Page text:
- Teach a Child How to Read – Wright to Read volunteers work one-on-one, either virtually or in-person at a public space, with a student to improve their literacy skills for an hour a week. Wright to Read has been serving Alexandria’s children for over 40 years by providing one-on-one literacy tutoring and mentoring to Alexandria City Public Schools students. An online information session takes place on Thursday, September 30th at 6:30 p.m. Click here to sign up.
- Until Help Arrives – This virtual class will teach you how to recognize violent activities, respond safely, provide immediate rescue tactics to the injured, and report them to 9-1-1 efficiently. These are transferable skills are applicable to countless situations involving traumatic injury (e.g. car accident, household injury, or an active shooter). The next class will be held on Monday, November 1. Click here to sign up.
Kristin Carpenter’s services are in demand.
This month, she and her team opened The Linder Academy at the corner of S. Washington and Gibbon Streets in Old Town, joining their smaller McLean location, which opened in January.
Right now, she’s got 24 students in McLean and 52 at the Alexandria campus, and when the latter is built out it will have 13 classrooms and be able to hold just over 100 students.
“I never thought I would want to run a private school,” Carpenter told ALXnow. “But as a research specialist and a teacher, it was nice that there was no bureaucracy and we could just teach the kids. We don’t have curriculum contracts, so we could just pick the best materials and the best methods and teach with super small class sizes and problem-based learning — things that just aren’t options at big schools, and we really had a great time with it.”
Still under construction, the Old Town school is located at 601, 607 and 609 S. Washington Street and 710 Gibbon Street. New murals of famous authors and civil rights icons with quotes have been painted on the exterior walls to show the essence of the school’s philosophy.
Carpenter launched Linder Educational Coaching in Arlington in 2008, and focused mainly on interventions outside of school with tutoring and after-school programs.
“But when COVID hit, we just realized there were a lot of parents that needed support,” she said. “My biggest concern was early childhood literacy. Even with the best teacher in the world, you’re just not going to learn on an iPad.”
The school, which costs more than $28,000 a year in tuition, specializes in working with students who struggle with learning disabilities and traditional school settings. Children spend the early part of the day with the most cognitively demanding classes, like math and English, and they day becomes less regulated in the afternoon for electives.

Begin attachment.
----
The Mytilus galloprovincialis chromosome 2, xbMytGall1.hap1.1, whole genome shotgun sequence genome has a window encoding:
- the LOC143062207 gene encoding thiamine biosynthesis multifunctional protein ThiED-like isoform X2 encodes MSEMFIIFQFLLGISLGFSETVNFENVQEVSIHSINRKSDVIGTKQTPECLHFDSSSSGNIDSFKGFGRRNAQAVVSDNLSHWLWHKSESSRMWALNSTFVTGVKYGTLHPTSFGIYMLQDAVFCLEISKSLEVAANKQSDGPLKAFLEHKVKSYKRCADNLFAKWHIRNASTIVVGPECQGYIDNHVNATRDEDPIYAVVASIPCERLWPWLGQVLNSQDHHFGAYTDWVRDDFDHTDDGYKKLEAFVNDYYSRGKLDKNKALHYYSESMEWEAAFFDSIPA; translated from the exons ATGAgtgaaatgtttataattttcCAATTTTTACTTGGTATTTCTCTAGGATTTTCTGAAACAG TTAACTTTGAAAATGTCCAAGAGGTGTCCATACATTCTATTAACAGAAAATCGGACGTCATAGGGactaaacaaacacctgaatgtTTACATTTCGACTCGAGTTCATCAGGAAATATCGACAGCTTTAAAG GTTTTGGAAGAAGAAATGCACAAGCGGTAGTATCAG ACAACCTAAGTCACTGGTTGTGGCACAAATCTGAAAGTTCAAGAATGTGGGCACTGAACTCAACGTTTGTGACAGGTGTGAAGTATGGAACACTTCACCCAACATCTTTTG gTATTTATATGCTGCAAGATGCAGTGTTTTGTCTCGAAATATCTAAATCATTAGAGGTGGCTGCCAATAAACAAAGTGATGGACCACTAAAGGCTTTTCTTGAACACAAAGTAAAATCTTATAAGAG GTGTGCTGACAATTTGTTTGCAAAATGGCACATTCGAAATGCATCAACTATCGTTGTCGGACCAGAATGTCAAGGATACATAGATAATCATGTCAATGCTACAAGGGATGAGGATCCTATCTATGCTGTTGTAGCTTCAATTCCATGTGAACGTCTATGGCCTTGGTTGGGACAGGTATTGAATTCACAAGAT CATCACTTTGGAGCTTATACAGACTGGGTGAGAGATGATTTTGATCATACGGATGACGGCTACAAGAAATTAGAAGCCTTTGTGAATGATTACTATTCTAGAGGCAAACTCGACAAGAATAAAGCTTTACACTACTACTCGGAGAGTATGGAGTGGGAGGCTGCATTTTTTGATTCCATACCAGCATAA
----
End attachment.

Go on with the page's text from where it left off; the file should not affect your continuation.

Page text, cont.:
There are six-t0-nine students in each class, Carpenter said.
“I would say weaknesses in social skills is one of the biggest things that we are seeing,” she said. “Outside of that, I think overall that their writing skills are very weak, and that wasn’t helped by being able to type or do voice-to-text this past school year. You know, the actual act of being able to write is important.”
Carpenter said she had no plans to open additional schools in the future.
“God, no,” she said. “I can’t think about it right now. I’m very tired. I just want to sleep for years.”
The Child and Family Network Centers was all set up to open preschool to kids in low-income families on September 8, but a recently burst sewer pipe inside their Arlandria/Chirilagua-based classroom has put the program on hold for more than a dozen area children.
The nonprofit is launching a $50,000 fundraiser and is tapping into its reserves to renovate the classroom, which is located in an apartment within the Arlandria-Chirilagua Housing Cooperative. The classroom provides critical child care and education for low-income, immigrant essential workers in the heavily Latino section of Alexandria.
“It’s really difficult to find classroom space, especially in Chirilagua right now,” Jackie Didio, the executive director of CFNC, told ALXnow. “If we don’t open on time we’ll have playdates and at least try to get the kiddos at that outside playground in front of the building. We’re going to try our best to support the families as much as we can while we’re fixing the classroom.”
The classroom/apartment has also now become infested with fleas. The necessary work includes plumbing repairs, replacing all of the furniture and classroom supplies, as well as installing new cabinets and carpeting.
“We’re actually in the search this year for even more classroom spaces because the need is so high, but it’s really difficult to find space, especially in Chirilagua right now,” Didio said. “We were open all last year, too, and that was a challenge. We’re trying to serve the families in our low-income communities here in Alexandria… I know we have such an amazing community and with your help, I know that we can do it.”
The pandemic turned education on its head, and the Alexandria Tutoring Consortium just launched a new fundraiser to expand its virtual one-on-one offerings to kindergarteners and first graders.